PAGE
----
Democrat Christine Hallquist is now the first transgender gubernatorial nominee for a major political party. The former Vermont Electric Coop CEO cruised to victory with 48 percent of the vote. But her highly liberal platform — which supports the now-standard progressive fare like a $15 minimum wage — might have a tough time winning over voters for November: The state’s current governor is a Republican, and Vermont hasn’t ousted an incumbent governor since 1962. “I tell people this isn’t the hardest thing I ever did,” Halquist said before the primary. “In fact, I think after transitioning everything else looks pretty easy.”

Vermont won’t send its first woman to Congress anytime soon. The state remains the only one in the Union to have never sent a woman to Congress. And the Republican nominees mounting winnable campaigns against Independent Sen. Bernie Sanders and Democratic Rep. Peter Welch are men.

FYI: Mississippi has also never elected a woman to Congress. Republican Gov. Phil Bryant appointed the state’s Agriculture Commissioner Cindy Hyde-Smith to the Senate in March , where she took over retiring Republican Sen. Thad Cochran’s old seat. Hyde-Smith is now running for re-election.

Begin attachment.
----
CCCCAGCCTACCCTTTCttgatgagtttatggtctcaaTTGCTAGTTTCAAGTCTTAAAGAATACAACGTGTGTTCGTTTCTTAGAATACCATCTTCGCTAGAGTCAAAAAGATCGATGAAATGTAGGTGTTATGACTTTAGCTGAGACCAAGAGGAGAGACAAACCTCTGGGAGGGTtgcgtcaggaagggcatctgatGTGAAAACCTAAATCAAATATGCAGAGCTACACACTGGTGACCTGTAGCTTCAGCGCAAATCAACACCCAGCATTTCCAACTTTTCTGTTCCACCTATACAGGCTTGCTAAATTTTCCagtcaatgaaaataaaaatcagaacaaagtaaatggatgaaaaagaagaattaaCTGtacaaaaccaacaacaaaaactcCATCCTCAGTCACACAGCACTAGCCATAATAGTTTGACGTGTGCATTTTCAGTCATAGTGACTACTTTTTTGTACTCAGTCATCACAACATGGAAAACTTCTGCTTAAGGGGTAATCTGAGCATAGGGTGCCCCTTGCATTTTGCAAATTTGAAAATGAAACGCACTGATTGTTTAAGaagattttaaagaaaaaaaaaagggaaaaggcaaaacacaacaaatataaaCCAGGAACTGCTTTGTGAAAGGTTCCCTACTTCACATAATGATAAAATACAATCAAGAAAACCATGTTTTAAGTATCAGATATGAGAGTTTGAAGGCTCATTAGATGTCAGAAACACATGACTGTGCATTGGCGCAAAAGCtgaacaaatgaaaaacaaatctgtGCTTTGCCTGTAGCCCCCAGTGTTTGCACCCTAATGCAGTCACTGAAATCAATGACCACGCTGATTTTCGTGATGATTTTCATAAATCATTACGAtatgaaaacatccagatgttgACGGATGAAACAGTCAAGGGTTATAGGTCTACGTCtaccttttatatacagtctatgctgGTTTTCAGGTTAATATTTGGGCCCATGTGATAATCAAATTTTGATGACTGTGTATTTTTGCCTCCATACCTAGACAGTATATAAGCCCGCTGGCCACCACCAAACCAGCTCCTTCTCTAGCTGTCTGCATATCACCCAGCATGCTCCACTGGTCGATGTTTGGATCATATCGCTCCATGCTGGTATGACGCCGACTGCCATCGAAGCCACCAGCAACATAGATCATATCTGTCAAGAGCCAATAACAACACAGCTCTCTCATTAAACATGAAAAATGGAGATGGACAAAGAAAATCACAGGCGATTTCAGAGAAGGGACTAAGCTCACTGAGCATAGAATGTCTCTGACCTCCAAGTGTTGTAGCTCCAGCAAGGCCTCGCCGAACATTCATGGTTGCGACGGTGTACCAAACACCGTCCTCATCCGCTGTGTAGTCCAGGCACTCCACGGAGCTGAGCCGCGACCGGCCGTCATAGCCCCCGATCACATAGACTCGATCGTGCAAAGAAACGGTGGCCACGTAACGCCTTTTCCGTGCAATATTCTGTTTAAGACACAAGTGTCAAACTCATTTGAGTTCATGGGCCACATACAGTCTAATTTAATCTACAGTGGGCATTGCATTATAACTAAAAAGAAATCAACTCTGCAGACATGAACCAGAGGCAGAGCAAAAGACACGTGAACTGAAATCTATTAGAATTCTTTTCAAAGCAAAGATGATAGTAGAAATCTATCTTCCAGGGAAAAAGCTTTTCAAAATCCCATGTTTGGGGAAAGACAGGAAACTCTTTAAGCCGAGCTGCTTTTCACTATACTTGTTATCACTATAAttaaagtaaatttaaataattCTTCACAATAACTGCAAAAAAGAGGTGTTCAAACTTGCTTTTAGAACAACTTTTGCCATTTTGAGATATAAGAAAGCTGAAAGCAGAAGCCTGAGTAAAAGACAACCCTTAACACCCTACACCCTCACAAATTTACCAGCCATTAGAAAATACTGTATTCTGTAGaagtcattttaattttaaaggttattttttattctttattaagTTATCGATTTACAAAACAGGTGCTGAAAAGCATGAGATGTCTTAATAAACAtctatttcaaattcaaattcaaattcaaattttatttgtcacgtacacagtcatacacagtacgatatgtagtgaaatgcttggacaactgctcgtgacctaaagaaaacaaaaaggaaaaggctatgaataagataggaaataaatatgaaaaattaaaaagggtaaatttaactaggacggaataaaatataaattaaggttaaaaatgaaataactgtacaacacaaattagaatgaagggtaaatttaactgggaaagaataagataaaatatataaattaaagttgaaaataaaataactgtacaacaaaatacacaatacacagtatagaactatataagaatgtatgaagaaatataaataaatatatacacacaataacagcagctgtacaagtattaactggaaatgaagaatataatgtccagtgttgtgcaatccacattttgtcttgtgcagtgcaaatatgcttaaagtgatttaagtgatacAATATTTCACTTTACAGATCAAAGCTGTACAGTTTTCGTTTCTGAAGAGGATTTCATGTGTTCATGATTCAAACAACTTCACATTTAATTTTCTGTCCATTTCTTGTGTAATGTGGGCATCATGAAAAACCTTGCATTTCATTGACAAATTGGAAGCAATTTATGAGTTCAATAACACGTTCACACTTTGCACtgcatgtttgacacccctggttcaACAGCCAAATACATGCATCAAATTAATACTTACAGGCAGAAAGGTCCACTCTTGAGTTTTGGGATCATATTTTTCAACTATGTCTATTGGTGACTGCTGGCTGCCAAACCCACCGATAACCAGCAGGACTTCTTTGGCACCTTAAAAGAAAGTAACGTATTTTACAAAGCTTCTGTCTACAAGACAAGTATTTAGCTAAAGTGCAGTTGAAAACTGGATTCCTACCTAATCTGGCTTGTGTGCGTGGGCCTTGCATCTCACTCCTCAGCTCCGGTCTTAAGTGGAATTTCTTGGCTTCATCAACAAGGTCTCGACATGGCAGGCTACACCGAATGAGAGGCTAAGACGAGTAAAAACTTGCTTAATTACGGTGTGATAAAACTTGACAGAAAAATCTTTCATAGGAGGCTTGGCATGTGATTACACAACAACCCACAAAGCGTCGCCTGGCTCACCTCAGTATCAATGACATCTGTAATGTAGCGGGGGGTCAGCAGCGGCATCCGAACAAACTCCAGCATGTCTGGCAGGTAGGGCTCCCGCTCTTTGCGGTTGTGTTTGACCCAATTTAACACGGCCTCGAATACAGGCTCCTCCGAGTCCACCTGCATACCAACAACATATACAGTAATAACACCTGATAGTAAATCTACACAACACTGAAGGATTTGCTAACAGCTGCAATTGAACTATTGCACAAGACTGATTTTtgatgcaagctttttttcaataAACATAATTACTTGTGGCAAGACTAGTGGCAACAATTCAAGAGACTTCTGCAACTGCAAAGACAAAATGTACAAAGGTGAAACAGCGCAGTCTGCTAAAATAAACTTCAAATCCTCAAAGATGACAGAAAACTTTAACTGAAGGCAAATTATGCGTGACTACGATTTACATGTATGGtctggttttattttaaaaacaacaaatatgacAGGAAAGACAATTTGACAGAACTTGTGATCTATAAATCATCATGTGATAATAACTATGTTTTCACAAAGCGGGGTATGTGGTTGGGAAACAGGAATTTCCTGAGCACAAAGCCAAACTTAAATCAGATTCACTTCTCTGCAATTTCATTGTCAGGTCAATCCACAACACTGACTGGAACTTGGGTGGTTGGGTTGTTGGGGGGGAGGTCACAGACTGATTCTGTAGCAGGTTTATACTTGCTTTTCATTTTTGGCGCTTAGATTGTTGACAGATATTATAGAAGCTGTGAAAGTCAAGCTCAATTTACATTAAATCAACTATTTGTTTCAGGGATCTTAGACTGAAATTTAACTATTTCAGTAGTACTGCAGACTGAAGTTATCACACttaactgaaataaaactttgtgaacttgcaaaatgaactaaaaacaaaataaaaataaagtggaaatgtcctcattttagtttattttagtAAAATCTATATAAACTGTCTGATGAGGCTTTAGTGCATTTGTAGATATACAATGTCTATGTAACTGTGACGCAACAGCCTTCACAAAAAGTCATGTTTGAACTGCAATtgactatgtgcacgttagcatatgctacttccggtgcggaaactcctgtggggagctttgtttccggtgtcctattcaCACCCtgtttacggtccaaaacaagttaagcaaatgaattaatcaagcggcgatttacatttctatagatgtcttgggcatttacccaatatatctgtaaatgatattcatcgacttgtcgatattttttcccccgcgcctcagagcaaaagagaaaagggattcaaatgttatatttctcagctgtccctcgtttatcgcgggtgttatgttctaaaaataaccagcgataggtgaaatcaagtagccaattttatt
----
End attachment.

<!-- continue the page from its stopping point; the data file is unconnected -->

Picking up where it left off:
Local school board representative Cathy Myers lost out on the chance to fight for Paul Ryan’s old seat. Myers was squaring off against Randy “Ironstache” Bryce for the 1st District. But by challenging Ryan to come “work the iron” in a massively successful ad campaign, Bryce generated nationwide liberal drooling — and about $6 million in donations. (That’s the largest fundraising haul of any House challenger this cycle, excluding self-funded candidates.) The contest remained competitive right up until the end though; Myers managed to scrape together more than $1 million and to keep slinging attacks against Bryce.

Former state lawmaker Kelda Roys’ viral ad couldn’t save her from finishing last in the gubernatorial primary. Roys made national headlines when she breastfed in her campaign ad, outspent and outraised her opponents throughout July, and secured the endorsement of both New York Sen. Kirsten Gillibrand and musician Bon Iver — who evidently emerged from a woodland cottage to back her.

FYI: Women released several massively popular campaign ads this year. But the title of 2018’s Most Viral Campaign Ad undoubtedly belongs to Air Force veteran and domestic abuse survivor M.J. Hegar and her spot “Doors,” which depicted all the doors that she had to walk through (or kick down, or crash into) to become the Democratic candidate for Texas’ 31st Congressional District. The Washingtonian explains how the ad got made .

This year’s most expensive Senate primary (so far) is over. After running uncontested in the primary, incumbent Democratic Sen. Tammy Baldwin will face Republican state Sen. Leah Vukmir in November’s general election. Wisconsin’s GOP elite have long supported Vukmir, who’s aligned herself strongly with Republican Gov. Scott Walker, but donations poured in from a billionaire donor to support her opponent. In total, Republicans spent more than $12 million in outside money on the race.

FYI: President Donald Trump endorsed Vukmir early Wednesday morning.

Cover image: Minnesota Rep. Ilhan Omar, center, celebrates with her children after her Congressional 5th District primary victory, Tuesday, Aug. 14, 2018, in Minneapolis. (Mark Vancleave/Star Tribune via AP)